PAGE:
Getting the NHS ready for a bout of private capital

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The FT has reported that:

Hospitals in England are becoming increasingly dependent on short-term handouts to maintain day-to-day services, putting a question mark over the long-term sustainability of the National Health Service, parliament’s spending watchdog said on Wednesday.

A National Audit Office report also suggested that capital funding shortfalls at hospitals and other parts of the NHS could be putting patient safety at risk.

The findings underline the scale of the task facing prime minister Boris Johnson, who has made the NHS his number one political priority and trumpeted “record” sums going into the service.

Superficially this appears to be yet another of those ‘NHS in crisis’ articles that are a feature of this time of the year. And, of course, that might just be true. If we had a government truly committed to the NHS then everyone could presume that this story simply reflects the ever increasing demand on the NHS of an ageing and growing population who expect the the best care that is available from modern medicine and simply move on.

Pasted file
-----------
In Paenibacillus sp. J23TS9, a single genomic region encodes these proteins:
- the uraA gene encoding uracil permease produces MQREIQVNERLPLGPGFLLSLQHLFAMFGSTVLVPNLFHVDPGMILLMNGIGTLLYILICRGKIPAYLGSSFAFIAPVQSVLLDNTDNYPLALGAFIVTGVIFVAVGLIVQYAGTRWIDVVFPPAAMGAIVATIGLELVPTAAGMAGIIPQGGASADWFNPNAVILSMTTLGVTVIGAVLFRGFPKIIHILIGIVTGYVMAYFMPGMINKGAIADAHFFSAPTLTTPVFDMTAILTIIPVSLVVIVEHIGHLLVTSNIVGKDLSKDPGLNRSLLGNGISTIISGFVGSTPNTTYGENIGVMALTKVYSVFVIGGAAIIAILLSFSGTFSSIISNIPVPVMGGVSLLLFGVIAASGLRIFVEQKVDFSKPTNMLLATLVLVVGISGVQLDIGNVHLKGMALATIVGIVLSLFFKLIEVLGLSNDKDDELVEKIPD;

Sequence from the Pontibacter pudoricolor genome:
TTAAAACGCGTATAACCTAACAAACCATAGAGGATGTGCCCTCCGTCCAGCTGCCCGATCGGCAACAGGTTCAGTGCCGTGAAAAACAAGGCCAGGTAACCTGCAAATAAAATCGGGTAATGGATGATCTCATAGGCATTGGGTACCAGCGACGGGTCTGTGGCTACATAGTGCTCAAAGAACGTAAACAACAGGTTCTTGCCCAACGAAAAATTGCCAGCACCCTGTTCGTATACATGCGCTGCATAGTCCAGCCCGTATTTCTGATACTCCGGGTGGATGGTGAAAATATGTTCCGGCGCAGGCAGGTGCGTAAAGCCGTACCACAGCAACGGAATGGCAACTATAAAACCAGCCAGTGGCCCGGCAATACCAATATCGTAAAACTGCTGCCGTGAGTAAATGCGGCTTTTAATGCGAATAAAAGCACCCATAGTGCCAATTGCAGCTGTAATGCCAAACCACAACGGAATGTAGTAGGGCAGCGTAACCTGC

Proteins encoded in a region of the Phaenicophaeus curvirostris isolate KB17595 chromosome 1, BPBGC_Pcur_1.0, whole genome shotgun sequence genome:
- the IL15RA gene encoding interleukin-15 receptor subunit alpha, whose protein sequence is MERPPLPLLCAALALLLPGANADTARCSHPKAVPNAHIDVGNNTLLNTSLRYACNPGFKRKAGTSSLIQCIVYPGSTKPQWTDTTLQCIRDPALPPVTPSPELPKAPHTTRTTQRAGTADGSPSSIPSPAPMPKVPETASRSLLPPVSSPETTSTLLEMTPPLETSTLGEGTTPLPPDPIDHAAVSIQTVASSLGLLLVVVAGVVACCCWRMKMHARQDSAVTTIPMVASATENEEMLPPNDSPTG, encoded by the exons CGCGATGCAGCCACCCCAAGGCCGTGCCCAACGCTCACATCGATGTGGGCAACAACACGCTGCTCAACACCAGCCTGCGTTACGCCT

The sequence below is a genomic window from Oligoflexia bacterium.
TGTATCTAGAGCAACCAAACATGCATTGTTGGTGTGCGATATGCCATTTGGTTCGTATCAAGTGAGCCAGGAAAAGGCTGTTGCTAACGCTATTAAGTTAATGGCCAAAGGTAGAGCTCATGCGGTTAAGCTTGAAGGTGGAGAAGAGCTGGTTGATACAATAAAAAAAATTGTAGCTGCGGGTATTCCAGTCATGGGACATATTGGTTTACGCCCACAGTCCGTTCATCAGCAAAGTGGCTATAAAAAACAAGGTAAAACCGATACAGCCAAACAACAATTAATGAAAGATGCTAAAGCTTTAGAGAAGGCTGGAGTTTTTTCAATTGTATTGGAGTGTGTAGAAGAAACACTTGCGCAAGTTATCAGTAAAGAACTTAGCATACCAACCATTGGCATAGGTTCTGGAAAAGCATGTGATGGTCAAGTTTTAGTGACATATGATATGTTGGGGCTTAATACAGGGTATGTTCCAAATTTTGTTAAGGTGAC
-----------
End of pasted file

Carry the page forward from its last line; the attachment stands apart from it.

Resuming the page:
But that is not the sort of government we have. We have a government that believes in balancing its budget, however irrational that might be.

And it has many exponents of the ‘small state’ within it.

The prime minister has in addition, without either rhyme nor reason, demanded that all departments find 5% of spending that they can cut.

And worse, we know that this is a government made up of many people who are dedicated to privatisation.

Add all that up and, not unreasonably I read a story like this and then, I believe wholly appropriately, think it is a very useful piece that the Cabinet Office is delighted to note as evidence that what the NHS needs is a bout of private capital so that all the easy bits on which a rate of return can be guaranteed by employing staff exclusively trained by the state can be delivered by chums from US healthcare corporations with a nice fat profit margin being earned.

Of course I may be wrong.

And of course Johnson has sworn this will never happen.

But then, he also says he’s dedicated to a free press. And even the Daily Mail no longer believes him on that. So why believe him on anything else?